(VANCOUVER ISLAND) As we move toward the middle years of the 21st Century (I can’t believe I just wrote that in a non-fiction piece), more and more people are reacting against “political correctness”. The phrase first entered the lexicon in the 1980s and was used in an ironic way. It referred to the increasing inclination toward orthodoxy in avoiding offensiveness in speech and actions. If someone, for example, wrote an article in a mainstream publication criticising feminism, shouts of outrage would be heard from all quarters and those in support of the author’s views would wryly remark that the writer hadn’t been politically correct. The phrase was an implied criticism; it rebelled against a perceived rigidity of culturally approved norms of behaving, speaking, writing, and even thinking. To say that someone was being politically correct was to say that whatever the person was saying was not thought out, was not original, or was not honest; it was saying that only an adherence to orthodoxy was at work. And, equally, to accuse someone of political incorrectness was an implied compliment; it suggested that the person in question was more honest, was willing to speak Bill-Maher-Quotes-3courageously, and wasn’t intimidated by narrow minded opposition.

That ironic phrase, political correctness, was the battle cry of the intellectual renegade who wished to defy convention and speak from the heart; being politically incorrect, at that time, meant being unafraid of censure for going against society’s grain. That’s why Bill Maher used the phrase as the title of his first talk/comedy/political show. And as long as we’re speaking of irony, that show, entitled “Politically Incorrect” was cancelled for being just that.[1]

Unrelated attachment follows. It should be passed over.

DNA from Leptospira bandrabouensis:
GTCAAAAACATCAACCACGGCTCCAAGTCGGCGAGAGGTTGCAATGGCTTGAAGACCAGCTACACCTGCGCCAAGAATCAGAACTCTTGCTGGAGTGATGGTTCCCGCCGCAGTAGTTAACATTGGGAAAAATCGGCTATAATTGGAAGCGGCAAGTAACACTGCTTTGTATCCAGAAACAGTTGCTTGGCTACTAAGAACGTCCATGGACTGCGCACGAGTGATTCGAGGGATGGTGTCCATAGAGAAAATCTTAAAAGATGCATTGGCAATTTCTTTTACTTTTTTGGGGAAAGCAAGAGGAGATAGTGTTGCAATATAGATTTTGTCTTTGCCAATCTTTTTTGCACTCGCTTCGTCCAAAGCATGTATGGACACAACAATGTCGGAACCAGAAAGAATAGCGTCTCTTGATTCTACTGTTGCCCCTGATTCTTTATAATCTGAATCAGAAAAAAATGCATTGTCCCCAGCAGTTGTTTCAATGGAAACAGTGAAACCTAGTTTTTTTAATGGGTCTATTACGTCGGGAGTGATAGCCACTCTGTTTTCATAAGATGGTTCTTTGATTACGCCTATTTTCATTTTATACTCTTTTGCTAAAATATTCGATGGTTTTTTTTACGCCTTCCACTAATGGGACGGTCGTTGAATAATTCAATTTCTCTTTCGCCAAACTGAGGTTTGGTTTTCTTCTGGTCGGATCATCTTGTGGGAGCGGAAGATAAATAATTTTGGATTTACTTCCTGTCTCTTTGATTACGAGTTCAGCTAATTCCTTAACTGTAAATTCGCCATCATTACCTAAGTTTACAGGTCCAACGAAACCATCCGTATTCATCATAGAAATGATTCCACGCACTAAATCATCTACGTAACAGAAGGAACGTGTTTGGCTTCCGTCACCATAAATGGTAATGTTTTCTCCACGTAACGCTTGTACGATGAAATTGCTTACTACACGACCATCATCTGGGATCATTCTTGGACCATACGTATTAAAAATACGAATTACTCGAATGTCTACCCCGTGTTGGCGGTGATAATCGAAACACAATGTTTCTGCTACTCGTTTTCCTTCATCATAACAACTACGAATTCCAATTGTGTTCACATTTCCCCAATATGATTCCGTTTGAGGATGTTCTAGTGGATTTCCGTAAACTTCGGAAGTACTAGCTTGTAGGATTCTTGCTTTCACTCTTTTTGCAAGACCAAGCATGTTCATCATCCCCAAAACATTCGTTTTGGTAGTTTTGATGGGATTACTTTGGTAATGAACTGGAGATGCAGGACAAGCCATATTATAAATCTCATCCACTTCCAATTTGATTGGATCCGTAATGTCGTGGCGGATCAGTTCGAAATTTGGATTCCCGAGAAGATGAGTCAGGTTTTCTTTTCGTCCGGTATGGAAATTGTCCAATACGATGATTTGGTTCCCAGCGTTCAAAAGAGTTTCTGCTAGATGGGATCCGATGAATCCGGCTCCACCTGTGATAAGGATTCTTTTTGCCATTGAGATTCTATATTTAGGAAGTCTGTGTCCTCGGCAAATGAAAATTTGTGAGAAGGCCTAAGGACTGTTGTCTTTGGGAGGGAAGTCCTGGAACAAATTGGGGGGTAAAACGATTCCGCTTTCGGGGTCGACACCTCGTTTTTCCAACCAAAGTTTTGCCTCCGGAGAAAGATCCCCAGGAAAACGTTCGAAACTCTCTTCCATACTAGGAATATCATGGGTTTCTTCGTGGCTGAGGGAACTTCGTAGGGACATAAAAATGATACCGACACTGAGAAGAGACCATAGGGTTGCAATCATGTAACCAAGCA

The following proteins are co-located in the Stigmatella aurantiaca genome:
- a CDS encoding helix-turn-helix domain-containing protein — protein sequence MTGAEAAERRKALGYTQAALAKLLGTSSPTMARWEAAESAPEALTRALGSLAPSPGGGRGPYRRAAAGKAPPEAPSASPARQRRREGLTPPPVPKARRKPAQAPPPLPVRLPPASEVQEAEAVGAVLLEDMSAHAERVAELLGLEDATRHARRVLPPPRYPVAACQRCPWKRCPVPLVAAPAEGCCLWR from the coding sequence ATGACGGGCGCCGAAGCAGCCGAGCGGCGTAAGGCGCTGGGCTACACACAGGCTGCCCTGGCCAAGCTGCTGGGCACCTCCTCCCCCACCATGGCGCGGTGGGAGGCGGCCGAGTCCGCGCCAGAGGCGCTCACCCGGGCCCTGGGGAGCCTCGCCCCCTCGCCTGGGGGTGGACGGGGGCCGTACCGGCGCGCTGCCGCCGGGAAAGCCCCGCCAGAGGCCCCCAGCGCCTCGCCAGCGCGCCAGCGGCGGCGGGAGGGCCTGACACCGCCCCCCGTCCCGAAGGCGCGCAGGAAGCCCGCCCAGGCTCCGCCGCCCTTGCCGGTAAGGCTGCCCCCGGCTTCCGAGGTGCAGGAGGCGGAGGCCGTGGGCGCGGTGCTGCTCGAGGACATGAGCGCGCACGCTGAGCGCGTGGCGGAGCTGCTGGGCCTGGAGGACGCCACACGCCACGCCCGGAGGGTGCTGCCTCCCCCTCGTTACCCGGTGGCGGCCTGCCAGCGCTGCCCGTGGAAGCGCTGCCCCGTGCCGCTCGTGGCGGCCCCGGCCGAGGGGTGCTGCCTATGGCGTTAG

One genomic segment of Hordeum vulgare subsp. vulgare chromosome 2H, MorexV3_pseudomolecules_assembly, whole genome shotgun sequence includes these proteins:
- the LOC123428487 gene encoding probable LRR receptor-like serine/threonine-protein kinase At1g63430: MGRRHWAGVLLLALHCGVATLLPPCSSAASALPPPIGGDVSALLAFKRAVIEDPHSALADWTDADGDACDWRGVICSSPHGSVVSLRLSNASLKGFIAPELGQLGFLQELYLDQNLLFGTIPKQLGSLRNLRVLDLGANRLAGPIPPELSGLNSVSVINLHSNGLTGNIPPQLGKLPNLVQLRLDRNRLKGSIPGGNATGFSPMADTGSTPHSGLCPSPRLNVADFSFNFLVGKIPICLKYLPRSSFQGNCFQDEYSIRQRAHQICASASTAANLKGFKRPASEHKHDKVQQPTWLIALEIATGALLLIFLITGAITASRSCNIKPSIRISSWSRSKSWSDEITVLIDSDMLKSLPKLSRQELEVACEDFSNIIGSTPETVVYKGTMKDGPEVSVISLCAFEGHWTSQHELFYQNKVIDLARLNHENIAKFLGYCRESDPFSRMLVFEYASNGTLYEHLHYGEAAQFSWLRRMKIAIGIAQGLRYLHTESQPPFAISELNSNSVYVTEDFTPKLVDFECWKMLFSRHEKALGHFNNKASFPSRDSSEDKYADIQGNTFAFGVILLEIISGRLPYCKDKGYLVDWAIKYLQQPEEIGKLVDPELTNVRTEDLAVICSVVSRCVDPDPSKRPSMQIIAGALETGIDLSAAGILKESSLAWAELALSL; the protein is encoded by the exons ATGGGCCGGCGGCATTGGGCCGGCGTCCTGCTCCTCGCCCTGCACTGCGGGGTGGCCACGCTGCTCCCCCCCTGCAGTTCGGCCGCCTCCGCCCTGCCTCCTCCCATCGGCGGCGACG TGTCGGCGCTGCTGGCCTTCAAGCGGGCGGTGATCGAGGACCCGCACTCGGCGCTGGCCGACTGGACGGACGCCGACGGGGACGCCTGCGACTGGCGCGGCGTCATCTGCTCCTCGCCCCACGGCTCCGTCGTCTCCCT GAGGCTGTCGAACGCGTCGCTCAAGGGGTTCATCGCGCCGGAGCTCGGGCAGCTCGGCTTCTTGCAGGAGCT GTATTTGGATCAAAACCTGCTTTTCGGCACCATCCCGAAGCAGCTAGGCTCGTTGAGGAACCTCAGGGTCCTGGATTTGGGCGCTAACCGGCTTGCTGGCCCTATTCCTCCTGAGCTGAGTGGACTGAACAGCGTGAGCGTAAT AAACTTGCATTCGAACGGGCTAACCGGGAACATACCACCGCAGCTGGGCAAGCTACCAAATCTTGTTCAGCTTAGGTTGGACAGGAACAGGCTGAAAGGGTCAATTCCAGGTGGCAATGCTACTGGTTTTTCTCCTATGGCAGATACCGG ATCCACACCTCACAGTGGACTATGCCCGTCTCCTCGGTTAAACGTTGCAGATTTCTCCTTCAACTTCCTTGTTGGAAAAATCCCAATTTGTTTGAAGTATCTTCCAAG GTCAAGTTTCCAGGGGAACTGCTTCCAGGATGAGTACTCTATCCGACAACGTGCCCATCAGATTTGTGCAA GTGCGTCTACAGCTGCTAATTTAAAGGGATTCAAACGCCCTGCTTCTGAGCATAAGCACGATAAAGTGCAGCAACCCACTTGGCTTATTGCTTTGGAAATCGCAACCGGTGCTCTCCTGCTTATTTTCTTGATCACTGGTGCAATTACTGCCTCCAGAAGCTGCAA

Political correctness came to mean any position held by someone who was being careful not to offend a group or individual. Political correctness was the recognition that words could hurt, that everyday language had the capacity for causing offense. As reasonable people strived to avoid offending, others began looking for the slightest deviation from PC and calling foul when they found it.

Predictably, political correctness came to be seen as a reflexive kowtowing to outrage junkies. This opened the door for truly hateful bigots and racists to preface their most virulent bigotry with the claim that they were not being cruelly offensive, they were simply refusing to be politically PC Santacorrect. By invoking the despised label of political correctness, crudely vicious demagogues like Ted Cruz and, most obviously, Donald Trump can pretend that expressing their vilest thoughts is heroic in its courageous refusal to be politically correct.

In just a few decades, the phrase has come full circle. When Donald Trump or any other fascist-leaning demagogue begins with the phrase, “I’m not going to be politically correct here…” we can be sure that something of stunning offensiveness is about to be said. Being politically incorrect has reverted to its earliest meaning, but this time without the irony. Being politically correct, insofar as it means couching our language and moderating our actions in such a way as to avoid giving offense, is now a good thing. Being politically incorrect has come to mean being a loathsome human being without consideration for others.

However, those who turned PC into a bad thing, from an ironic way of describing something essentially positive, are still out there and they never seem to rest. The outrage junkies are still lurking in the shadows, waiting to pounce on anyone or anything that can be shown to cause offense. And the outrage junkies can find offense virtually anywhere.